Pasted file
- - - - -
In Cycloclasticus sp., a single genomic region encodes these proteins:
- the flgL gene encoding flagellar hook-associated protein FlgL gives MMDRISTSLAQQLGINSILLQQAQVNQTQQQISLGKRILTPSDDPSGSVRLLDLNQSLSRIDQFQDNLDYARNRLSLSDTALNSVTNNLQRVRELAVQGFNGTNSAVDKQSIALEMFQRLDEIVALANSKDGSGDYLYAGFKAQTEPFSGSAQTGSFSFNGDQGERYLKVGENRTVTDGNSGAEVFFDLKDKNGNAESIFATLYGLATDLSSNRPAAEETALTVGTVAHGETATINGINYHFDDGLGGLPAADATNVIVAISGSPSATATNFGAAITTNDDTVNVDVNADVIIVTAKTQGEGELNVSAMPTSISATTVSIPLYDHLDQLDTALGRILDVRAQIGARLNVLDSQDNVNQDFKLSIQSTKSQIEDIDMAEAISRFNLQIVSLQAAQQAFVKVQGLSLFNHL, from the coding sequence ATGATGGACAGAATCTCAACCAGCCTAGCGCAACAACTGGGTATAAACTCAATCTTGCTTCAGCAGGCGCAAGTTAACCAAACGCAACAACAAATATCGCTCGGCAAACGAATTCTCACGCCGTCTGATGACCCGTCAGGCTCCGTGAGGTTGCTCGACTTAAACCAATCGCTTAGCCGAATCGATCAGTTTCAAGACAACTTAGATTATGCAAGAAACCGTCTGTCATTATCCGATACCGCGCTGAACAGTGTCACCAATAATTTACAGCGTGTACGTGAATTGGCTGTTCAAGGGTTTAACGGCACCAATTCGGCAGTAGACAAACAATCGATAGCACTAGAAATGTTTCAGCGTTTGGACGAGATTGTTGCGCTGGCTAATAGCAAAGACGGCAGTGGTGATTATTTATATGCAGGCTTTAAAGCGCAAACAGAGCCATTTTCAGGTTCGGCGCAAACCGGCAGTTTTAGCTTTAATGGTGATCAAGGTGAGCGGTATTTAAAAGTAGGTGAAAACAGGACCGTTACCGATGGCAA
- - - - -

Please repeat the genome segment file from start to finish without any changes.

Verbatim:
In Cycloclasticus sp., a single genomic region encodes these proteins:
- the flgL gene encoding flagellar hook-associated protein FlgL gives MMDRISTSLAQQLGINSILLQQAQVNQTQQQISLGKRILTPSDDPSGSVRLLDLNQSLSRIDQFQDNLDYARNRLSLSDTALNSVTNNLQRVRELAVQGFNGTNSAVDKQSIALEMFQRLDEIVALANSKDGSGDYLYAGFKAQTEPFSGSAQTGSFSFNGDQGERYLKVGENRTVTDGNSGAEVFFDLKDKNGNAESIFATLYGLATDLSSNRPAAEETALTVGTVAHGETATINGINYHFDDGLGGLPAADATNVIVAISGSPSATATNFGAAITTNDDTVNVDVNADVIIVTAKTQGEGELNVSAMPTSISATTVSIPLYDHLDQLDTALGRILDVRAQIGARLNVLDSQDNVNQDFKLSIQSTKSQIEDIDMAEAISRFNLQIVSLQAAQQAFVKVQGLSLFNHL, from the coding sequence ATGATGGACAGAATCTCAACCAGCCTAGCGCAACAACTGGGTATAAACTCAATCTTGCTTCAGCAGGCGCAAGTTAACCAAACGCAACAACAAATATCGCTCGGCAAACGAATTCTCACGCCGTCTGATGACCCGTCAGGCTCCGTGAGGTTGCTCGACTTAAACCAATCGCTTAGCCGAATCGATCAGTTTCAAGACAACTTAGATTATGCAAGAAACCGTCTGTCATTATCCGATACCGCGCTGAACAGTGTCACCAATAATTTACAGCGTGTACGTGAATTGGCTGTTCAAGGGTTTAACGGCACCAATTCGGCAGTAGACAAACAATCGATAGCACTAGAAATGTTTCAGCGTTTGGACGAGATTGTTGCGCTGGCTAATAGCAAAGACGGCAGTGGTGATTATTTATATGCAGGCTTTAAAGCGCAAACAGAGCCATTTTCAGGTTCGGCGCAAACCGGCAGTTTTAGCTTTAATGGTGATCAAGGTGAGCGGTATTTAAAAGTAGGTGAAAACAGGACCGTTACCGATGGCAA